I am in Denver this week for the GMAC Annual Industry conference. This is the get-together for admissions professionals all around the world and it continues to grow year-on-year which is a reflection of the healthy global market for management education.
One indicator of just how large the GMAC conference has become is the number of side events that have sprung up, mostly organised by vendors. This year, I attended the Poets and Quants and Princeton Review Clients’ Conference for the first time.
But because the GMAC conference is so huge, most of your time is spent going from breakout session to breakout session that you never get to really speak to anyone whom you don’t already know. OK, unless you get separated from your coterie during lunch and you’ve got to insert yourself in a table of strangers. In comparison, the P&Q and Princeton Review Conference was a smaller affair of about 50 schools and it took place over a day so I found more time for quality conversations with people from a wide range of schools.
What struck me from my discussions was the sheer scale and breadth of US management education. While everyone knows that there are tonnes of business schools in the US, what isn’t so apparent is that most of the US schools are reasonably sophisticated in their internal processes, whether that be in programme innovation, admissions, marketing, careers etc. I am not saying that every US school is of the same standard or has the same level of resources as the top schools, but that there is a very large group of schools that are what many would consider “good enough” in terms of producing graduates who are reasonably prepared for the workplace or to start their own businesses. Whereas I would say that there is a much smaller group of schools in Europe or Asia with the same level of sophistication, although many schools are catching up very quickly.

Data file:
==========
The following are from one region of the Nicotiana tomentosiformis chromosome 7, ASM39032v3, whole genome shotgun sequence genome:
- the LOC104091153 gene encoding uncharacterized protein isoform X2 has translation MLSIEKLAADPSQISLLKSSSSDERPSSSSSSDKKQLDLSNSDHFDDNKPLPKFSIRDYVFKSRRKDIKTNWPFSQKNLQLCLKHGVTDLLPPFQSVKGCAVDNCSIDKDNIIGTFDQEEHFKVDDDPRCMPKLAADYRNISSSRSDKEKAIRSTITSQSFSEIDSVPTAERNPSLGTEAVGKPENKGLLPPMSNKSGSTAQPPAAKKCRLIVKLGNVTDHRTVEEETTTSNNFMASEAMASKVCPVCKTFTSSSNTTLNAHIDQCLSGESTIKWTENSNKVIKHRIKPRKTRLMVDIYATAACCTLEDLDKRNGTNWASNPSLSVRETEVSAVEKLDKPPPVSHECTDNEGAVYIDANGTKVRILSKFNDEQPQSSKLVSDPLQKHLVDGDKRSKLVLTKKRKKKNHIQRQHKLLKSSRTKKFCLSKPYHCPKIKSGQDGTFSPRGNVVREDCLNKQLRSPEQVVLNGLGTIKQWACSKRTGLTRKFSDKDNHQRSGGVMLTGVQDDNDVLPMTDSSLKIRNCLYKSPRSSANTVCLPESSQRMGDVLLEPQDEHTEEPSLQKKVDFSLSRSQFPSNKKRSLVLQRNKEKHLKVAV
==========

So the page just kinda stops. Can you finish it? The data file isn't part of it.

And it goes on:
The next question should be whether the large number of MBA or business school graduates from US schools confers a certain economic advantage to the US. It is well-documented that the US economy is unrivalled in its ability to produce companies that are industry disrupters, or the more sexy-sounding unicorns (those rare $1billion companies) although again, Europe and Asia are catching up. But I also think that large number of business school graduates gives the US a certain managerial advantage. Now, this advantage is not that apparent for the mainstream MBA recruiters because for the large part, these will be global companies even if they are headquartered in the US and they will hire globally anyway. But the real advantage will come from the non-mainstream recruiters, or the more local companies (which in the US context can still be very large companies).
In comparison, the UK has a number of good business schools that can hold their own globally, and I will say that Cambridge is one of them. A very high percentage of graduates from these schools do get employed in top companies. But there isn’t the same level of depth in recruitment across the UK. Most MBAs will work in London, and to a smaller degree, Manchester, whereas in the US, there are many good regional schools that supply MBA talent to regional US companies.
So I am going to be self-serving and suggest that one thing that could help the UK, and Europe in general, improve its productivity could be to have a broader mix of companies who appreciate the skills and knowledge that MBAs bring. And of course hire MBAs and give them the conditions so that they can contribute across different sectors and more importantly, across different regions.